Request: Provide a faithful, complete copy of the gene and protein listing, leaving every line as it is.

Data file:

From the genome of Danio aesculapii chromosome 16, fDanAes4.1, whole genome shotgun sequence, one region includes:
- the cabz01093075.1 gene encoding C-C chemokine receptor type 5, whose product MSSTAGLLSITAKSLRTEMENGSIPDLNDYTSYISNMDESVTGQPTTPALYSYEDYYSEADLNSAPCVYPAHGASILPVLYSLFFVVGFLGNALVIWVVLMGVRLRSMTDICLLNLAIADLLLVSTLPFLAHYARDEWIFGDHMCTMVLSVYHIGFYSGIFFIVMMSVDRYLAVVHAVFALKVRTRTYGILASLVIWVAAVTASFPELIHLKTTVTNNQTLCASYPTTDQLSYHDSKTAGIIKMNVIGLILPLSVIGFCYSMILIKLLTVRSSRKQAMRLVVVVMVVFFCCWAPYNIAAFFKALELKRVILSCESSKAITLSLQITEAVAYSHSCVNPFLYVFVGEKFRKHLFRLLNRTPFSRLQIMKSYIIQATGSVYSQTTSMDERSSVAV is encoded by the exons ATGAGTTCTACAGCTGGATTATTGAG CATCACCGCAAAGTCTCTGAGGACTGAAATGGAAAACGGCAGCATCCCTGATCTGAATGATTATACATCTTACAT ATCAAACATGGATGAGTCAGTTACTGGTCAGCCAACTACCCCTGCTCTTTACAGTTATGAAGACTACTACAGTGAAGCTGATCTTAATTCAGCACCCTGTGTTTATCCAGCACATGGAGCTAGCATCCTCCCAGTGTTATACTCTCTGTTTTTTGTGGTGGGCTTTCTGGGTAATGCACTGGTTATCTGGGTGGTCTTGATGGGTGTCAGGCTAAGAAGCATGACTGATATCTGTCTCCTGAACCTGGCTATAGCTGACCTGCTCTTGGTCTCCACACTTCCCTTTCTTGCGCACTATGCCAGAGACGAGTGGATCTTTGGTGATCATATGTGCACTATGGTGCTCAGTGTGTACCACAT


From the genome of Danio aesculapii chromosome 16, fDanAes4.1, whole genome shotgun sequence, one region includes:
- the cabz01093075.1 gene encoding C-C chemokine receptor type 5, whose product MSSTAGLLSITAKSLRTEMENGSIPDLNDYTSYISNMDESVTGQPTTPALYSYEDYYSEADLNSAPCVYPAHGASILPVLYSLFFVVGFLGNALVIWVVLMGVRLRSMTDICLLNLAIADLLLVSTLPFLAHYARDEWIFGDHMCTMVLSVYHIGFYSGIFFIVMMSVDRYLAVVHAVFALKVRTRTYGILASLVIWVAAVTASFPELIHLKTTVTNNQTLCASYPTTDQLSYHDSKTAGIIKMNVIGLILPLSVIGFCYSMILIKLLTVRSSRKQAMRLVVVVMVVFFCCWAPYNIAAFFKALELKRVILSCESSKAITLSLQITEAVAYSHSCVNPFLYVFVGEKFRKHLFRLLNRTPFSRLQIMKSYIIQATGSVYSQTTSMDERSSVAV is encoded by the exons ATGAGTTCTACAGCTGGATTATTGAG CATCACCGCAAAGTCTCTGAGGACTGAAATGGAAAACGGCAGCATCCCTGATCTGAATGATTATACATCTTACAT ATCAAACATGGATGAGTCAGTTACTGGTCAGCCAACTACCCCTGCTCTTTACAGTTATGAAGACTACTACAGTGAAGCTGATCTTAATTCAGCACCCTGTGTTTATCCAGCACATGGAGCTAGCATCCTCCCAGTGTTATACTCTCTGTTTTTTGTGGTGGGCTTTCTGGGTAATGCACTGGTTATCTGGGTGGTCTTGATGGGTGTCAGGCTAAGAAGCATGACTGATATCTGTCTCCTGAACCTGGCTATAGCTGACCTGCTCTTGGTCTCCACACTTCCCTTTCTTGCGCACTATGCCAGAGACGAGTGGATCTTTGGTGATCATATGTGCACTATGGTGCTCAGTGTGTACCACAT